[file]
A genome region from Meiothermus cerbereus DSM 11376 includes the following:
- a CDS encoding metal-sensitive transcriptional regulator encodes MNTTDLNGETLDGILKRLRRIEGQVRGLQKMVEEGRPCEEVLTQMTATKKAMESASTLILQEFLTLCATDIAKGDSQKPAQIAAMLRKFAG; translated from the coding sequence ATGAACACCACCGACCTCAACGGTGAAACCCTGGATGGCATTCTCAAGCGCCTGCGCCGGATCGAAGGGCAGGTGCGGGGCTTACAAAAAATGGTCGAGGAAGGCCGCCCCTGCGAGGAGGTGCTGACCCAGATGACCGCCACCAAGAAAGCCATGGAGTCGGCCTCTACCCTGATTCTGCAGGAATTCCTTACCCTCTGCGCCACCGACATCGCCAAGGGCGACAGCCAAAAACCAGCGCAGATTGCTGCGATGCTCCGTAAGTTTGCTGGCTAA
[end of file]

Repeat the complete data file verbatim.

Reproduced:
A genome region from Meiothermus cerbereus DSM 11376 includes the following:
- a CDS encoding metal-sensitive transcriptional regulator encodes MNTTDLNGETLDGILKRLRRIEGQVRGLQKMVEEGRPCEEVLTQMTATKKAMESASTLILQEFLTLCATDIAKGDSQKPAQIAAMLRKFAG; translated from the coding sequence ATGAACACCACCGACCTCAACGGTGAAACCCTGGATGGCATTCTCAAGCGCCTGCGCCGGATCGAAGGGCAGGTGCGGGGCTTACAAAAAATGGTCGAGGAAGGCCGCCCCTGCGAGGAGGTGCTGACCCAGATGACCGCCACCAAGAAAGCCATGGAGTCGGCCTCTACCCTGATTCTGCAGGAATTCCTTACCCTCTGCGCCACCGACATCGCCAAGGGCGACAGCCAAAAACCAGCGCAGATTGCTGCGATGCTCCGTAAGTTTGCTGGCTAA